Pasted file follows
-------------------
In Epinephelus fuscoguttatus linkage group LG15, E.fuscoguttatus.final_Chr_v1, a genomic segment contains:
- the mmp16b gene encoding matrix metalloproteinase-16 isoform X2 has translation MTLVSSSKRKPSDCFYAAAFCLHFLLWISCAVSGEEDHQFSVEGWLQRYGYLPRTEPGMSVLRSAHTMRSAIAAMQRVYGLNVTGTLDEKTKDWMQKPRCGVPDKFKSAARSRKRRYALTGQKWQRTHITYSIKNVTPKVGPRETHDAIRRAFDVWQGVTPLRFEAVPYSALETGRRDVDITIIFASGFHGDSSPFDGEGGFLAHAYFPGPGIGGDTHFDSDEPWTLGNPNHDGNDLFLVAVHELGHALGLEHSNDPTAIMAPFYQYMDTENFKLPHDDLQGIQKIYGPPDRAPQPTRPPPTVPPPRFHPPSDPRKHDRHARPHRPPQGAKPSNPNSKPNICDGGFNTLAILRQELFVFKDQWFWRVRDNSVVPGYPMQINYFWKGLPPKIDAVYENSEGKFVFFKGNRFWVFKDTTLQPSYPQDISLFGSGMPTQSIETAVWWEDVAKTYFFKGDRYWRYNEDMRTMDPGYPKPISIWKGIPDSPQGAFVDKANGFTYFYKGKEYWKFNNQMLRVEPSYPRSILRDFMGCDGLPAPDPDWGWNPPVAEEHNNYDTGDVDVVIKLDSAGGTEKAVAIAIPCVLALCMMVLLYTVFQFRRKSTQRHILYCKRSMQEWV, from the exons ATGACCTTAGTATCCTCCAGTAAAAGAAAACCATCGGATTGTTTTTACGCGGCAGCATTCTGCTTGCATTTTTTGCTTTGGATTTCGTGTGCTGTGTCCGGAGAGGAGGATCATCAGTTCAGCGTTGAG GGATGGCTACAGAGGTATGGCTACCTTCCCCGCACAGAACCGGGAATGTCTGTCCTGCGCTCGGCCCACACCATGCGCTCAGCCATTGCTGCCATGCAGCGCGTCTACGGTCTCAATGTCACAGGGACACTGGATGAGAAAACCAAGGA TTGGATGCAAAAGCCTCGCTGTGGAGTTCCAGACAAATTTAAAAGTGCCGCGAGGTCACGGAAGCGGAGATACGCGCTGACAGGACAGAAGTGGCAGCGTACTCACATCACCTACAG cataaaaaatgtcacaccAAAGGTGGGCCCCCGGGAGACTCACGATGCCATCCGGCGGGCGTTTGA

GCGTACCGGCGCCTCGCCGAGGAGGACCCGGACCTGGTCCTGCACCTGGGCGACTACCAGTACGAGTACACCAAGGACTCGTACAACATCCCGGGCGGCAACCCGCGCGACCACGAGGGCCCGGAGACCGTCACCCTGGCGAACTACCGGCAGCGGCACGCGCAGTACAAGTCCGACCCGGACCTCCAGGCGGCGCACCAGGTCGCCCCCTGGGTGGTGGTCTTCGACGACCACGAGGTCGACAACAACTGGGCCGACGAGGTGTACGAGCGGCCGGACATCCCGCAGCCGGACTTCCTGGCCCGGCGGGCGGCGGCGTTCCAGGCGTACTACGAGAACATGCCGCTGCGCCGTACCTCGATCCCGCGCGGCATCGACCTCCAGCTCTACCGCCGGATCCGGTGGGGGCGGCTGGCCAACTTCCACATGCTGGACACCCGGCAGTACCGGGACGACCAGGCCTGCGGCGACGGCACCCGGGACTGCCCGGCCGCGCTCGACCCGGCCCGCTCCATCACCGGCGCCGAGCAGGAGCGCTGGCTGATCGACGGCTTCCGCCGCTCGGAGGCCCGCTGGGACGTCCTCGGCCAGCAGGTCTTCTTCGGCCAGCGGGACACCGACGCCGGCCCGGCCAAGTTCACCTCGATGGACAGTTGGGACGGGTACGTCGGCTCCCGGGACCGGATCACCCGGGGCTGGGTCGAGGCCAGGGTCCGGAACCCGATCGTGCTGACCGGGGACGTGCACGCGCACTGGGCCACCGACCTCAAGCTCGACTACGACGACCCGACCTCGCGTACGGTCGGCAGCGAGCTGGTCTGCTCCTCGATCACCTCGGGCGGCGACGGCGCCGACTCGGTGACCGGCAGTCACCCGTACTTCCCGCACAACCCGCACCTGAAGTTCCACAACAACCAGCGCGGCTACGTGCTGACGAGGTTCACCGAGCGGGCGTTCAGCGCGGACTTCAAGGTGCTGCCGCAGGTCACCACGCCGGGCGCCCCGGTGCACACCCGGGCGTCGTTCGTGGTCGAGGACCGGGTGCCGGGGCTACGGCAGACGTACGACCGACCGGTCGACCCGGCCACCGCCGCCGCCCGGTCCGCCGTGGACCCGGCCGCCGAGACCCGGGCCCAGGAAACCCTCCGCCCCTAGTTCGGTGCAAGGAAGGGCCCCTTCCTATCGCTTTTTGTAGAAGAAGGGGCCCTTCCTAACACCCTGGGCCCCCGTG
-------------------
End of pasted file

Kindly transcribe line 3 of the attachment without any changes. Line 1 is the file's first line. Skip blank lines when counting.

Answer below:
GCGTACCGGCGCCTCGCCGAGGAGGACCCGGACCTGGTCCTGCACCTGGGCGACTACCAGTACGAGTACACCAAGGACTCGTACAACATCCCGGGCGGCAACCCGCGCGACCACGAGGGCCCGGAGACCGTCACCCTGGCGAACTACCGGCAGCGGCACGCGCAGTACAAGTCCGACCCGGACCTCCAGGCGGCGCACCAGGTCGCCCCCTGGGTGGTGGTCTTCGACGACCACGAGGTCGACAACAACTGGGCCGACGAGGTGTACGAGCGGCCGGACATCCCGCAGCCGGACTTCCTGGCCCGGCGGGCGGCGGCGTTCCAGGCGTACTACGAGAACATGCCGCTGCGCCGTACCTCGATCCCGCGCGGCATCGACCTCCAGCTCTACCGCCGGATCCGGTGGGGGCGGCTGGCCAACTTCCACATGCTGGACACCCGGCAGTACCGGGACGACCAGGCCTGCGGCGACGGCACCCGGGACTGCCCGGCCGCGCTCGACCCGGCCCGCTCCATCACCGGCGCCGAGCAGGAGCGCTGGCTGATCGACGGCTTCCGCCGCTCGGAGGCCCGCTGGGACGTCCTCGGCCAGCAGGTCTTCTTCGGCCAGCGGGACACCGACGCCGGCCCGGCCAAGTTCACCTCGATGGACAGTTGGGACGGGTACGTCGGCTCCCGGGACCGGATCACCCGGGGCTGGGTCGAGGCCAGGGTCCGGAACCCGATCGTGCTGACCGGGGACGTGCACGCGCACTGGGCCACCGACCTCAAGCTCGACTACGACGACCCGACCTCGCGTACGGTCGGCAGCGAGCTGGTCTGCTCCTCGATCACCTCGGGCGGCGACGGCGCCGACTCGGTGACCGGCAGTCACCCGTACTTCCCGCACAACCCGCACCTGAAGTTCCACAACAACCAGCGCGGCTACGTGCTGACGAGGTTCACCGAGCGGGCGTTCAGCGCGGACTTCAAGGTGCTGCCGCAGGTCACCACGCCGGGCGCCCCGGTGCACACCCGGGCGTCGTTCGTGGTCGAGGACCGGGTGCCGGGGCTACGGCAGACGTACGACCGACCGGTCGACCCGGCCACCGCCGCCGCCCGGTCCGCCGTGGACCCGGCCGCCGAGACCCGGGCCCAGGAAACCCTCCGCCCCTAGTTCGGTGCAAGGAAGGGCCCCTTCCTATCGCTTTTTGTAGAAGAAGGGGCCCTTCCTAACACCCTGGGCCCCCGTG